MANUS BOYLE COLUMN: Tyrone's intensity too much for Donegal

MANUS BOYLE COLUMN: Tyrone's intensity too much for Donegal

It was not the result that Donegal wanted or indeed needed, on Saturday night against Tyrone and it leaves us in as very precarious position in terms of relegation from Division One of the National League.

Donegal started well, indeed controlled the game for the first 25 minutes or so. Plenty of chances and in total control around the middle of the field, we played some nice football and created a lot of good chances, some of which, on another day, would have split the posts.

Michael Murphy was on the edge of the square with Jamie Brennan and Ciaran Thompson in support. Murphy looked sharp but was always under a lot of pressure when in front of goal. Odhran Mac Niallais and Hugh McFadden started well in the middle of the field, both getting on the score sheet with some well taken points.

Donegal were excellent in going forward in those first 20 odd minutes but like the other National League games this year, and which has to be of great concern for the Donegal management, is how open we are in the defence. Tyrone frequently were able to go through the middle to set up their scores, some of which were taken without a hand or a decent tackle being laid on them, while on the other end the Donegal forwards were being hounded every time they were about to pull the trigger in attack.

The goal just before half-time came directly because a Donegal player was put under pressure by three or four Tyrone players when in possession, something that we were very good at under Jim McGuinness.

Tyrone were in our faces in the second half; they put us under pressure straight away from the throw-in and once they got in front they were always going to be difficult to catch.

Whatever Mickey Harte said to the Tyrone players at half-time certainly worked; they upped their intensity and work rate in the first 15 minutes of the second half and we did not have the answers. They are a good side and regardless of recent results in the National League or McKenna cup they are going to be the team to beat come the championship.

If there was one thing that Tyrone showed on Saturday night it was their eagerness to kick pass the ball into their full-forward line. They also tackled in numbers, they waited to isolate a Donegal player and then close him down quickly and make the turnover; they tackled on the edge and on many other days could have given away a few more frees but like everyone else in Healy Park on Saturday night, the confusion around what is and what is not a tackle is leaving many that support, play and try and coach the game even more confused than before.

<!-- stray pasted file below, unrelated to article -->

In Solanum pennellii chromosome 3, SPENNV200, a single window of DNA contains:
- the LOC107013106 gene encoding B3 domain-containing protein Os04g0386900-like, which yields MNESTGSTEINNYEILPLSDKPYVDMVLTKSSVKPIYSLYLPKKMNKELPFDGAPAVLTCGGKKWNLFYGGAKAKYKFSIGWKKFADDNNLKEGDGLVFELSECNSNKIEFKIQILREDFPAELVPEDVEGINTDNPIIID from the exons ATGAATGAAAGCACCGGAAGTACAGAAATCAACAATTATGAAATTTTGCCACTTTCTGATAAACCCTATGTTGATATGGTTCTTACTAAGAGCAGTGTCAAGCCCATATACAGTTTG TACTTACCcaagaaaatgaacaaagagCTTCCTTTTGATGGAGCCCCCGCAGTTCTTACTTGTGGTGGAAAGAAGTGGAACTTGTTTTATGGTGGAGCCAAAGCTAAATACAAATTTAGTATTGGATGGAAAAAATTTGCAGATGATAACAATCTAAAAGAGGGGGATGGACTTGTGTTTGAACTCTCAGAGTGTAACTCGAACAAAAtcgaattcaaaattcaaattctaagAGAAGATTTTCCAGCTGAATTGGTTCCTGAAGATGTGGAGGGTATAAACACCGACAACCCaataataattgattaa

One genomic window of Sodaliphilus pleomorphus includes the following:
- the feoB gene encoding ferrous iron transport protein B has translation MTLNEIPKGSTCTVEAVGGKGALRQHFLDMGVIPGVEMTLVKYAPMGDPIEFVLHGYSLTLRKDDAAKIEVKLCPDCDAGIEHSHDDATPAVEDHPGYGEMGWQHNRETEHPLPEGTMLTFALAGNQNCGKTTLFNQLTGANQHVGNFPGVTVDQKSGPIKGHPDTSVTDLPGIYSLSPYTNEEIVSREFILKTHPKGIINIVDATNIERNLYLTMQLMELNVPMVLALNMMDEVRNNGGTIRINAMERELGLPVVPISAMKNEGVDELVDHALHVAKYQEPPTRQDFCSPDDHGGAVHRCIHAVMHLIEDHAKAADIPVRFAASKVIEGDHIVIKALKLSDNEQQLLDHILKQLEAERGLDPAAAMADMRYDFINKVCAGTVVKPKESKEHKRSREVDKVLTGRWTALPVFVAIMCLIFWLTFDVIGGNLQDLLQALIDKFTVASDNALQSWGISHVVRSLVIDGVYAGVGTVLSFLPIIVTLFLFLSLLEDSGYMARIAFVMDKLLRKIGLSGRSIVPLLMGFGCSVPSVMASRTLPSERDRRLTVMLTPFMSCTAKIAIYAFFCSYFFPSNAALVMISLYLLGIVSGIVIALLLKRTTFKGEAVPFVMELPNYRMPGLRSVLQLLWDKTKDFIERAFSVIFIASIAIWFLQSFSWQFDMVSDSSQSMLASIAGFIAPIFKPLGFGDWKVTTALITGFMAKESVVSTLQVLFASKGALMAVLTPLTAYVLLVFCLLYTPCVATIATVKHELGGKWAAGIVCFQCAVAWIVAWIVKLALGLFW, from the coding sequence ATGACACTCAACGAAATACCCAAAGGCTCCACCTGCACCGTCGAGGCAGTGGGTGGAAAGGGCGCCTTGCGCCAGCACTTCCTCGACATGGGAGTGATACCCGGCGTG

I have always made the point that the pace of the game has left many match officials struggling to keep up with the speed of the game. There was a moment in the second half when the referee had to run from one end of the field to the other end to talk to his umpires and end up just giving yellows cards to a Donegal and Tyrone player. It slowed the game and certainly annoyed the supporters. Why the umpires are not all hooked up and telling the match official through a microphone is confusing to say the least?

It’s interesting that all that we hear after games now is the performance of the referee. The Dublin-Kerry game was a great example of why supporters are so confused. Dublin and Kerry players being black carded for fouls that were not even blown as a free in the Donegal-Tyrone game. Indeed last week the Dublin manager, Jim Gavin, suggested that the powers that be seem to be on a quest to sanitise the game. When you consider the physicality that we have in hurling and what is been given as a free in football makes no sense. Also there is little or no consistency between what every referee considers a foul. It has been suggested by many in the game that we need to, as an organisation, take a look at the rules of the game and simplify the tackle and allow physical contact which in turn would help match officials rather than heaping further rules on top of which is already a major workload. I wouldn’t hold my breath on that one.

CO. U-16s

Interesting view made by James McHugh from the Ardara club about our underage players being asked not to participate in club games while involved with development or county squads. As someone who was involved with underage football in the last number of years I understand the frustration that is out there when it comes to the availability of our best young players. What exactly to we expect from these young lads? Times have changed and with all the media spotlight being firmly placed on intercounty games, young lads’ heads can be turned when they get the chance to play for their county. On the other hand those in charge of these county squads have to be careful in what they say and expect in return from these players.

Senior squads have become so professional and serious that it’s expected that every team follow suit. We have seen enough in this county to know that once players go into county squads that they’re expected to fully commit and everything and everybody else comes second. Right or wrong, that’s the perceived reality.

Are we heading down the road where club players, both at senior and underage, will only be available to their clubs when the county managers decide? Are clubs now just the breeding ground for county teams? Have we got to a stage were the club really doesn’t matter that much anymore?